I didn't completely stink in my youth. Never pitched seriously before QVOTB. As a catcher, I set my high school's records in total hits and RBI (OK, the school was only eight years old at the time). In college, the now-retired University of Massachusetts coach Dick Bergquist and his energetic assistant coach Dave Littlefield (now the Pittsburgh Pirates' general manager) were busy bringing in some pro-level talent. That wasn't me. Batted .307 on the JV as a freshman. One day in fall practice when I was a sophomore, I went to the bullpen to warm up a future major-league pitcher, Dave Telgheder, with only one contact lens in my nearsighted eyes.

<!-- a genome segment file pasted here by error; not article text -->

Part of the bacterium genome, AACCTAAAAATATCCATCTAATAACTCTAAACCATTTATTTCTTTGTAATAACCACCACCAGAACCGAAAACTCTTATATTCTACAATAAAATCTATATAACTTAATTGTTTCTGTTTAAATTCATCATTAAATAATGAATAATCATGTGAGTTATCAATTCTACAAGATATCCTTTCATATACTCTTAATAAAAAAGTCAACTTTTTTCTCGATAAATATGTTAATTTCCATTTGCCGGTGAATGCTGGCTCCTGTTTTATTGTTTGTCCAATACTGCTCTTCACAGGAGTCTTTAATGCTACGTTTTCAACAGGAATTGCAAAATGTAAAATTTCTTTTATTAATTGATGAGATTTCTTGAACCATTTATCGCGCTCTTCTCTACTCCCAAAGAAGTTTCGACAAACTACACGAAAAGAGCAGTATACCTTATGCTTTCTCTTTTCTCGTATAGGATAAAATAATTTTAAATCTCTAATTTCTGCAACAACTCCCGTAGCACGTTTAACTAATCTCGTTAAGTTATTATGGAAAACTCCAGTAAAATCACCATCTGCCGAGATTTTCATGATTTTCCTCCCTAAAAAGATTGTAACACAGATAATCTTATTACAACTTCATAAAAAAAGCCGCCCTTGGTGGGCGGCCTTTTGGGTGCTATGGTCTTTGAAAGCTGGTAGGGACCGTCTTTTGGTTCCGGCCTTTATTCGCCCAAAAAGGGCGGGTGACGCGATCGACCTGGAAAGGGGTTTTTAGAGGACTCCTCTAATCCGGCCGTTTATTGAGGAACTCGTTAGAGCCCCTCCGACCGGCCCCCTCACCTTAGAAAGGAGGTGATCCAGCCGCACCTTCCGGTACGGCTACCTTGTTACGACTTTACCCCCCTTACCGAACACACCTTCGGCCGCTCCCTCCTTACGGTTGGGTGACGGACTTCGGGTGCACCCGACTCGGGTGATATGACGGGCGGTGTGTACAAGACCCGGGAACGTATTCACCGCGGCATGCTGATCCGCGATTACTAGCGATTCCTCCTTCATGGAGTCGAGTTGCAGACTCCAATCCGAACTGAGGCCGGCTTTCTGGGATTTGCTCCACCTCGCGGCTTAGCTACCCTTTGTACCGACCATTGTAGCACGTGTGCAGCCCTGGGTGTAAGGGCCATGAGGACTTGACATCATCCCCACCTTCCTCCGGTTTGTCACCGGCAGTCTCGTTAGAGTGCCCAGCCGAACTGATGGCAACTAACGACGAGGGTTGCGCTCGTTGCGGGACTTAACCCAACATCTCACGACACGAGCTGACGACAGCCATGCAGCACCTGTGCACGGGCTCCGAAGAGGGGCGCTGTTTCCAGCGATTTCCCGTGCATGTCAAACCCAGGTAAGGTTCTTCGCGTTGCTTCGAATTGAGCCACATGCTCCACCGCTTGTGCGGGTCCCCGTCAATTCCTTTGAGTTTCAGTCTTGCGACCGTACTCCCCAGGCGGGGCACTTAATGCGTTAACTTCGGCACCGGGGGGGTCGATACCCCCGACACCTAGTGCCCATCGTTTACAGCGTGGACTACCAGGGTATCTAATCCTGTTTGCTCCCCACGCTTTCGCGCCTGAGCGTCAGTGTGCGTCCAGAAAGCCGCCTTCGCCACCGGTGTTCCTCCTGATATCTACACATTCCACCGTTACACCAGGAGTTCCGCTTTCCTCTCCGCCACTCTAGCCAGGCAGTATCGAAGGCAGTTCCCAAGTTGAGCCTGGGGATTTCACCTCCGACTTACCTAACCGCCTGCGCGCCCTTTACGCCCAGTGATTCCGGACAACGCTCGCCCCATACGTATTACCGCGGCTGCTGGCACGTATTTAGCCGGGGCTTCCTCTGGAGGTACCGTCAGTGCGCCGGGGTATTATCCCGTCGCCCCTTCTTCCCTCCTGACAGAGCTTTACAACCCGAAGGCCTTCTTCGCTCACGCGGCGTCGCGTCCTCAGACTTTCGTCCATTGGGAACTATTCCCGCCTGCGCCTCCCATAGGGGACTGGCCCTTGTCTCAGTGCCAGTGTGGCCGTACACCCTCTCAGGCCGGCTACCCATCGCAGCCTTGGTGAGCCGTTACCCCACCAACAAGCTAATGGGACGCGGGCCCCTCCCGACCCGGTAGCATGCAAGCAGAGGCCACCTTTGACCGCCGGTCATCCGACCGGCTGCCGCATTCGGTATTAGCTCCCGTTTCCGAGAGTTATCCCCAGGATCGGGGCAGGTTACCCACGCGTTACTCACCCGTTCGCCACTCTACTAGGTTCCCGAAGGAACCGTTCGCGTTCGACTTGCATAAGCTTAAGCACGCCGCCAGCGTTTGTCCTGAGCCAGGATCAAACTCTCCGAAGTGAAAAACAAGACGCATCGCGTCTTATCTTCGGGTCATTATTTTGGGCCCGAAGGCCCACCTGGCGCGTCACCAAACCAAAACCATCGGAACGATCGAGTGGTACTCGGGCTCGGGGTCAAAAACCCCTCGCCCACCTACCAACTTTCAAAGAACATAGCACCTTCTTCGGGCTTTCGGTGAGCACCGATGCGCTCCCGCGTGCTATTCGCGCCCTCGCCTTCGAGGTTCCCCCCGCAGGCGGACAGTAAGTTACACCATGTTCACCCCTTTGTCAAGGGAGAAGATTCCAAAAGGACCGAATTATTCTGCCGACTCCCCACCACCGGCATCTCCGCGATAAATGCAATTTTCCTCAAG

I survived. But I never had what it took. Ultimately, I was probably what some scouts would call, a "bad body guy." I knew this in high school when the future mayor of Cambridge, then a fellow catcher, spied me in a brown-and-gold sweatpants attire and deemed me "Winnie the Pooh." However, now that I am off the Bottomless Cup Of Nestle Quik Diet, I am in better shape now than at 17 or 27 ... although lately I have been putting on my, ahem, "winter weight," which did not help me in the sit-up test here in Scranton.
Sidd Finch never did a sit-up test. I believe there's hope for those who don't throw 160 mph. A contemporary of Stu Miller, a soft-tossing All-Star pitcher with the Giants in 1961 who grew up in Northampton, still grumbles that Miller wasn't even the best pitcher in town. And my best friend in third grade went from an average high school pitcher to a standout college closer when he converted to submarine style.